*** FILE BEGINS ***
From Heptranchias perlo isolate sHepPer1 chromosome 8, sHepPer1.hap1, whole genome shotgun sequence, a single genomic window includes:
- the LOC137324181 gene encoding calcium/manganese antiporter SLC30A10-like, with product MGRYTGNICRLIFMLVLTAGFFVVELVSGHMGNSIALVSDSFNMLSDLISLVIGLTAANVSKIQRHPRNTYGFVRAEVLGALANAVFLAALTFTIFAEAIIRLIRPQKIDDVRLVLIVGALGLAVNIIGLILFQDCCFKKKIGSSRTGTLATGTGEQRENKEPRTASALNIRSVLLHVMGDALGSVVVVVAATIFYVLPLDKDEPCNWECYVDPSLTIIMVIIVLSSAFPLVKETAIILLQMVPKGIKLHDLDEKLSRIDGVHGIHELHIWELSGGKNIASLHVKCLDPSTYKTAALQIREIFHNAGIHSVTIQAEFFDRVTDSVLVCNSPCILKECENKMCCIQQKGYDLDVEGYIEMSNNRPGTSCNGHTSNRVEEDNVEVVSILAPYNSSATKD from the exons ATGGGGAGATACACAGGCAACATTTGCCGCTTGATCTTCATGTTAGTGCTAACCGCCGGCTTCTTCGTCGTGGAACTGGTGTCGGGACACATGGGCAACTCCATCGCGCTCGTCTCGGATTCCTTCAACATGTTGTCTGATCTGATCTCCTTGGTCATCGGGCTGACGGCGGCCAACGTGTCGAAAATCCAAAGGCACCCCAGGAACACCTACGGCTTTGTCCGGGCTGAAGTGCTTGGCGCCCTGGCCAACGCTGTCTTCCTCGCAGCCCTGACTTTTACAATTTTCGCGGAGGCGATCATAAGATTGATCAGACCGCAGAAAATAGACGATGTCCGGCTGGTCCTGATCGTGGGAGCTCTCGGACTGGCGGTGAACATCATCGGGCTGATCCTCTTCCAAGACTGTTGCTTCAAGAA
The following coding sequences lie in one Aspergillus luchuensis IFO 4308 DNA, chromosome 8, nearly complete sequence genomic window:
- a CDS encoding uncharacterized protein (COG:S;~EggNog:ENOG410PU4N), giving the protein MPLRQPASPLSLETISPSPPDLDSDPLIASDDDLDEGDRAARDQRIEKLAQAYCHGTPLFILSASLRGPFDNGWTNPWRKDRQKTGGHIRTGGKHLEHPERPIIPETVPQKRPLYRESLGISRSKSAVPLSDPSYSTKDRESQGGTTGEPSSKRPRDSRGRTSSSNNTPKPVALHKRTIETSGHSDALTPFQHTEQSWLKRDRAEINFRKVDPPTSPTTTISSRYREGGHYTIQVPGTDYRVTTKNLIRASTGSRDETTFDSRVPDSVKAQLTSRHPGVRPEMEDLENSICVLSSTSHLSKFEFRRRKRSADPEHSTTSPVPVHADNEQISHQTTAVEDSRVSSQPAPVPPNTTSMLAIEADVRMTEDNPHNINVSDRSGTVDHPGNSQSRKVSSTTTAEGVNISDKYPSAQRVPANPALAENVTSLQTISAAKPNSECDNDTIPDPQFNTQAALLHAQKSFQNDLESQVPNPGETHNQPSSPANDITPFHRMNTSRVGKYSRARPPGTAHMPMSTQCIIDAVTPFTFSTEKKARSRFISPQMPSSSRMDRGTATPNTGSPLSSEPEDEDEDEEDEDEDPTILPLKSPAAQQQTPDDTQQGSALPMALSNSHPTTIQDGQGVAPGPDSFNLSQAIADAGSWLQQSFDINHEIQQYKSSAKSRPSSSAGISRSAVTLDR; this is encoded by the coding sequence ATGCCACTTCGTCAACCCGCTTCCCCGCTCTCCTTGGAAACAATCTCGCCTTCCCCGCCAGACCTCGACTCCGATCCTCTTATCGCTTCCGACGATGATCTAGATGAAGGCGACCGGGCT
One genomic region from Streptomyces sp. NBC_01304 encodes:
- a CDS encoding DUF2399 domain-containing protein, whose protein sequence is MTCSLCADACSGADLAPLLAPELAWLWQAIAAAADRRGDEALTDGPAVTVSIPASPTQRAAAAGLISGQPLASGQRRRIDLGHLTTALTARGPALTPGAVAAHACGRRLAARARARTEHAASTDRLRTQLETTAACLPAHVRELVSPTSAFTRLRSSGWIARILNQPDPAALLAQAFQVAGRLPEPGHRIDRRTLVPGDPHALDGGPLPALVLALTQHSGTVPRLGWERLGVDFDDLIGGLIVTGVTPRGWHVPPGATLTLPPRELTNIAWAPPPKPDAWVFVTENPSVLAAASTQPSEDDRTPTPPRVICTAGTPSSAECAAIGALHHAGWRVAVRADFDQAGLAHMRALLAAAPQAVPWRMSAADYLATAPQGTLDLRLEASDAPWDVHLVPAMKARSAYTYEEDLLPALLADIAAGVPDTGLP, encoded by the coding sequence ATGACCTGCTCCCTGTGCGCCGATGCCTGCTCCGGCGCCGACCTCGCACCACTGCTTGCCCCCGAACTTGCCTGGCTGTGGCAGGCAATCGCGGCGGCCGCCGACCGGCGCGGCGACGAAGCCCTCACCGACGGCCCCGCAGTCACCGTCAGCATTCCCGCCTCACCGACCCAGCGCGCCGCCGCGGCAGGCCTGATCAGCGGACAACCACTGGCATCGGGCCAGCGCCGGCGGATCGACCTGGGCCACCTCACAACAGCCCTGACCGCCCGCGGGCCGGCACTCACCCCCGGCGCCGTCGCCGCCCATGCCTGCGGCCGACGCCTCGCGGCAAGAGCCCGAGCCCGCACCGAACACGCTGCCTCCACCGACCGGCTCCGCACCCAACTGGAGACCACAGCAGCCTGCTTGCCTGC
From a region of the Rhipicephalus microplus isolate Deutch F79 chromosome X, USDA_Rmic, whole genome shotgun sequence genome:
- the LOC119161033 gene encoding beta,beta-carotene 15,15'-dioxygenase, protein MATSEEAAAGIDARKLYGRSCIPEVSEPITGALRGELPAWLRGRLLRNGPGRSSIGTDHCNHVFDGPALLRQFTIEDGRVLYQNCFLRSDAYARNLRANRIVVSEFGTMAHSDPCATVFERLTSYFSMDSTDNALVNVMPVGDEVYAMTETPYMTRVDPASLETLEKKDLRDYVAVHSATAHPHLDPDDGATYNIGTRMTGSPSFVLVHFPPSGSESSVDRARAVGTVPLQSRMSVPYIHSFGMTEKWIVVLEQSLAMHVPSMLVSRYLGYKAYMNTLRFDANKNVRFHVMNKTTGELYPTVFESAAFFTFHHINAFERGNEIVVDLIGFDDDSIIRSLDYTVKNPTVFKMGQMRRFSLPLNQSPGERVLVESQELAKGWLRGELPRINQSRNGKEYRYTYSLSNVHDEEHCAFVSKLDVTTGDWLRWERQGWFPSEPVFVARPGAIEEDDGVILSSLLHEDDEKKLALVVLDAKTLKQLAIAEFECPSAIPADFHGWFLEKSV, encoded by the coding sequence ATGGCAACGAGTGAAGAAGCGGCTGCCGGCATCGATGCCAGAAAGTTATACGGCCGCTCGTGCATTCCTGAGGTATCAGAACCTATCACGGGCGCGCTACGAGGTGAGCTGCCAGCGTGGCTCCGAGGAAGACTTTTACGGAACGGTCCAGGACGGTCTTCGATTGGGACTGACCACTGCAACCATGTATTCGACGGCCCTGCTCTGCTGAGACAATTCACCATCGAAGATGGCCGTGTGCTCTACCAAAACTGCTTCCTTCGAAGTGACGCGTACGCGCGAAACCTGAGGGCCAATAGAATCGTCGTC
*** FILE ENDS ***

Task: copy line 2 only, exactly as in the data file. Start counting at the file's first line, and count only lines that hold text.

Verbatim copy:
- the LOC137324181 gene encoding calcium/manganese antiporter SLC30A10-like, with product MGRYTGNICRLIFMLVLTAGFFVVELVSGHMGNSIALVSDSFNMLSDLISLVIGLTAANVSKIQRHPRNTYGFVRAEVLGALANAVFLAALTFTIFAEAIIRLIRPQKIDDVRLVLIVGALGLAVNIIGLILFQDCCFKKKIGSSRTGTLATGTGEQRENKEPRTASALNIRSVLLHVMGDALGSVVVVVAATIFYVLPLDKDEPCNWECYVDPSLTIIMVIIVLSSAFPLVKETAIILLQMVPKGIKLHDLDEKLSRIDGVHGIHELHIWELSGGKNIASLHVKCLDPSTYKTAALQIREIFHNAGIHSVTIQAEFFDRVTDSVLVCNSPCILKECENKMCCIQQKGYDLDVEGYIEMSNNRPGTSCNGHTSNRVEEDNVEVVSILAPYNSSATKD from the exons ATGGGGAGATACACAGGCAACATTTGCCGCTTGATCTTCATGTTAGTGCTAACCGCCGGCTTCTTCGTCGTGGAACTGGTGTCGGGACACATGGGCAACTCCATCGCGCTCGTCTCGGATTCCTTCAACATGTTGTCTGATCTGATCTCCTTGGTCATCGGGCTGACGGCGGCCAACGTGTCGAAAATCCAAAGGCACCCCAGGAACACCTACGGCTTTGTCCGGGCTGAAGTGCTTGGCGCCCTGGCCAACGCTGTCTTCCTCGCAGCCCTGACTTTTACAATTTTCGCGGAGGCGATCATAAGATTGATCAGACCGCAGAAAATAGACGATGTCCGGCTGGTCCTGATCGTGGGAGCTCTCGGACTGGCGGTGAACATCATCGGGCTGATCCTCTTCCAAGACTGTTGCTTCAAGAA